This simulation enables integration of all the components of the mould: cavities, hot and cold channels, cooling channels, inserts, moulding plates, etc.  Each of these components are modelled with their real thermal properties so that the simulation reproduces heat exchanges during the process, including over various cycles. This reproduction of the process conditions ensures that the analysis reproduces a physical injection machine exactly and predicts any possible problems that may occur in a mould. The operation of an existing mould may be visualised, and opportunities identified for improving the cycle time, reducing energy consumption and improving the quality of items produced.



Erum Group’s R&D department are studying a possible future investment in the revolutionary technology of moulding plastics by ultrasound. The technique can be applied to the manufacture of high precision items where quality and miniaturisation requirements present new technological challenges.

This technology radically changes the conventional concept of plastification of materials because it combines a mechanical heating process (by ultrasound) with a vertical injector and mould, facilitating the flow of material into the mould at very low pressures.  Only the energy provided by the ultrasonic head is used, without resistances, spindles or pre-plastification chambers. This opens up an wide range of possibilities for manufacturing complex components.

This process overcomes some of the limitations of traditional moulding technologies such as over moulding pressure-sensitive components, degradation of materials and wastage of material by spindle purge, colour change or machine stoppage.

Other advantages include precision in replication of micro cavities with thin walls and high precision details, extremely low energy consumption and prevention of degradation of sensitive materials.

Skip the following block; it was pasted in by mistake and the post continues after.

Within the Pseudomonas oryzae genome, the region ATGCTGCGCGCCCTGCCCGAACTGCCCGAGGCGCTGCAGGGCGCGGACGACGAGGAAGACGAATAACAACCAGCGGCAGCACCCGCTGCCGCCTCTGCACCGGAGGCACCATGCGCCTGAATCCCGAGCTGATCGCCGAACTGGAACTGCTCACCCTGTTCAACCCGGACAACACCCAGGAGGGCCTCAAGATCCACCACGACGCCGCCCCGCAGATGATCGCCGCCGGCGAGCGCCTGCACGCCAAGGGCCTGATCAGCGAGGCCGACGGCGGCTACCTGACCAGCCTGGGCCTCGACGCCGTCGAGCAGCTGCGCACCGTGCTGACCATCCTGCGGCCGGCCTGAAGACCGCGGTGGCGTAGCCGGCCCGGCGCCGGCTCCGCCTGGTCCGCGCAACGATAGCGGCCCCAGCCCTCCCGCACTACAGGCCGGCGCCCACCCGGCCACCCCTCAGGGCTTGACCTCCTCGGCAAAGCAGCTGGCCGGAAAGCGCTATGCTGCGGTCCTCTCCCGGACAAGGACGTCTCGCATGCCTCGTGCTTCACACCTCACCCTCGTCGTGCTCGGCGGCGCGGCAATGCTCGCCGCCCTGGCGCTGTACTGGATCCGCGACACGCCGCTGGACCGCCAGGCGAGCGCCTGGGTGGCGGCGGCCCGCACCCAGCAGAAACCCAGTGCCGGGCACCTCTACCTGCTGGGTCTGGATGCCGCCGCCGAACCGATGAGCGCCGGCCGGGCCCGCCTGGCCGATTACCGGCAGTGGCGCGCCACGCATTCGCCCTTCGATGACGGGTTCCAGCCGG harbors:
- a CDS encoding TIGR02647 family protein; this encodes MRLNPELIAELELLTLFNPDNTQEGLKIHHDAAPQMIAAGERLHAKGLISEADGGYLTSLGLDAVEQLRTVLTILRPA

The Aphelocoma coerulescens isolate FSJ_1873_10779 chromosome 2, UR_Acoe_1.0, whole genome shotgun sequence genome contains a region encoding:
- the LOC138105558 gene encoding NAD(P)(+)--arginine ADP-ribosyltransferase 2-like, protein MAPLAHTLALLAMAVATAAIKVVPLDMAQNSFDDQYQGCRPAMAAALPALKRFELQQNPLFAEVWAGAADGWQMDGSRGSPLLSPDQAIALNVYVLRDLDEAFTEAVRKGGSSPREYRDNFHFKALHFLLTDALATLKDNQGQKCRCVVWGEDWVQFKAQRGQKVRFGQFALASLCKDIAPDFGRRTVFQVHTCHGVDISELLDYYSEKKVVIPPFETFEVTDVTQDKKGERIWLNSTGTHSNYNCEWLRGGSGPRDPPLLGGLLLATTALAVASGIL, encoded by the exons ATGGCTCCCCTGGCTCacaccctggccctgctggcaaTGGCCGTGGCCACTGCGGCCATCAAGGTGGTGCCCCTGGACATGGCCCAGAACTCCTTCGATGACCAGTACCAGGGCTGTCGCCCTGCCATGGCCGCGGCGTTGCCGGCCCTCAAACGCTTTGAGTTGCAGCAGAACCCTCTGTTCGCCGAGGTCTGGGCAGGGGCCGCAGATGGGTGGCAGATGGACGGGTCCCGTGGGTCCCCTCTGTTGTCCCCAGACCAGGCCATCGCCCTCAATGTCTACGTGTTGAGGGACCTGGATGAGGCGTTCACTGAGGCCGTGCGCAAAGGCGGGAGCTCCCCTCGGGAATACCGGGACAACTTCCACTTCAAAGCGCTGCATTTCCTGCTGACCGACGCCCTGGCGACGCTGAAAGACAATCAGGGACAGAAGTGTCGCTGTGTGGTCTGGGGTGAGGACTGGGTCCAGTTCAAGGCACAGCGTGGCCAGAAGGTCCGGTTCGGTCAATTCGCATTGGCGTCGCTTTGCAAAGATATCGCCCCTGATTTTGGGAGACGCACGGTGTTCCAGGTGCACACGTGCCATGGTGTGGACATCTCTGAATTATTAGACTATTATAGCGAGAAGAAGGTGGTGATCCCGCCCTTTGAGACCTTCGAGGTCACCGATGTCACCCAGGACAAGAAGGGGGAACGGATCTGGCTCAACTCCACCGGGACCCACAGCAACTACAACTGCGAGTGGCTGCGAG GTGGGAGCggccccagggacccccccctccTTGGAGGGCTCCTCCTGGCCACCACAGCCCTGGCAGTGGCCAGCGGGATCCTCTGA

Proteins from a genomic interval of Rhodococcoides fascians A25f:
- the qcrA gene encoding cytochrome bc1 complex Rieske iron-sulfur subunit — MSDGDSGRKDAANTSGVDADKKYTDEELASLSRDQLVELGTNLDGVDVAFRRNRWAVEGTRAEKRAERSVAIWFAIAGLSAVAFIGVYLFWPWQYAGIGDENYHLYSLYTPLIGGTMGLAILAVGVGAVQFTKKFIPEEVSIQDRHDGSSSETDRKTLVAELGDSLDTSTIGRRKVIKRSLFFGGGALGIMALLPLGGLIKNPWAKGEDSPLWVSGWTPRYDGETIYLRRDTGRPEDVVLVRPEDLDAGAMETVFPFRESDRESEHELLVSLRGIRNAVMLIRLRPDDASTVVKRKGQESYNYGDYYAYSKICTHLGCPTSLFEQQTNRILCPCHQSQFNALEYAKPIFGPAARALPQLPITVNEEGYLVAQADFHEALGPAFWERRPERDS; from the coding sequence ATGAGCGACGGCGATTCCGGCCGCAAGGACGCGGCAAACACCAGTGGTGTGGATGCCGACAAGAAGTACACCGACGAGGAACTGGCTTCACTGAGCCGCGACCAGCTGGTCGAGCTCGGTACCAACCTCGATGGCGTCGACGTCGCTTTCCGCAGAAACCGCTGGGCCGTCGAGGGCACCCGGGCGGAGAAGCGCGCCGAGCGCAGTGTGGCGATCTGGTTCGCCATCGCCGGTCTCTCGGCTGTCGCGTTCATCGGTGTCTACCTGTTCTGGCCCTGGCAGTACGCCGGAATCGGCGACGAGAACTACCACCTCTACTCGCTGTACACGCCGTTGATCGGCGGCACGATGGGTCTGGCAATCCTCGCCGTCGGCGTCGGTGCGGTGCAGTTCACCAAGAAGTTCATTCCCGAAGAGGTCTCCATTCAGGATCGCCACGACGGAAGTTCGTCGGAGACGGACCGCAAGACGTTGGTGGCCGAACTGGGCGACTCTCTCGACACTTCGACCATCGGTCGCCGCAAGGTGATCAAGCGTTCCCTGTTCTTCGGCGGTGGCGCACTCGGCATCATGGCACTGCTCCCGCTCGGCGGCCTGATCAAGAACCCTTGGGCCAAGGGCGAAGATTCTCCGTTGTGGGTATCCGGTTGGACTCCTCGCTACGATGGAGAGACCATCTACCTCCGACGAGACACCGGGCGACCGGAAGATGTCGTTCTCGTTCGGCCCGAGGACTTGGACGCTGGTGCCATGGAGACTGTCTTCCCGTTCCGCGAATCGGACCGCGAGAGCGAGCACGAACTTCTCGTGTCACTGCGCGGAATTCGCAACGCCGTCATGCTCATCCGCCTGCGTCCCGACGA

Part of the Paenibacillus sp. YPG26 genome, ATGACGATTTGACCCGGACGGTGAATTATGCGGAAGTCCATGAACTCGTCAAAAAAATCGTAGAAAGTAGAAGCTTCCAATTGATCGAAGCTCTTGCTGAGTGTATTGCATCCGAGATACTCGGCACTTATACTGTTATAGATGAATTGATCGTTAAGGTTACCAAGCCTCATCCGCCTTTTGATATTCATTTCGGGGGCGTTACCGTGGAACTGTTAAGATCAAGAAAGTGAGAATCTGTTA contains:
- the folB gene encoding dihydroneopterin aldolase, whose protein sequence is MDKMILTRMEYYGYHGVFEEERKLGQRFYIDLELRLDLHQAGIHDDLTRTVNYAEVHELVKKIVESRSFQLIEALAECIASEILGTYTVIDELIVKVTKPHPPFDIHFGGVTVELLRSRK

In addition, the technique solves the problem of breakage of extremely long and thin cores, which the high pressure of the conventional injection process has not been able to resolve to date.



3D printing has been a major revolution for the design sector and has gradually been spreading to other markets such as car manufacturing, the aerospace industry, medicine and now the construction industry and architecture.

Pl√°sticos Erum, following its policy of continuous investment in research and development, has acquired a rapid prototype printer; improving its commitment to clients and reducing response times still further by being able to produce conceptual items for carrying out studies involving ergonomics, visual analysis, shape and function optimisation tests, engineering assessment and functional trials.

The Erum Group’s aim is to push the limits of current technology and, as an innovative company, to put tools into the hands of its creative staff, producing tangible items quickly that enable clients to touch, feel and assess their design.

Parallel to this investment, Pl√°sticos Erum is keeping a close watch on other projects for obtaining materials from domestic waste to supply 3D printers, an environmentally friendly approach that promises to significantly lower the cost of printing materials and lead to a better and more sustainable society.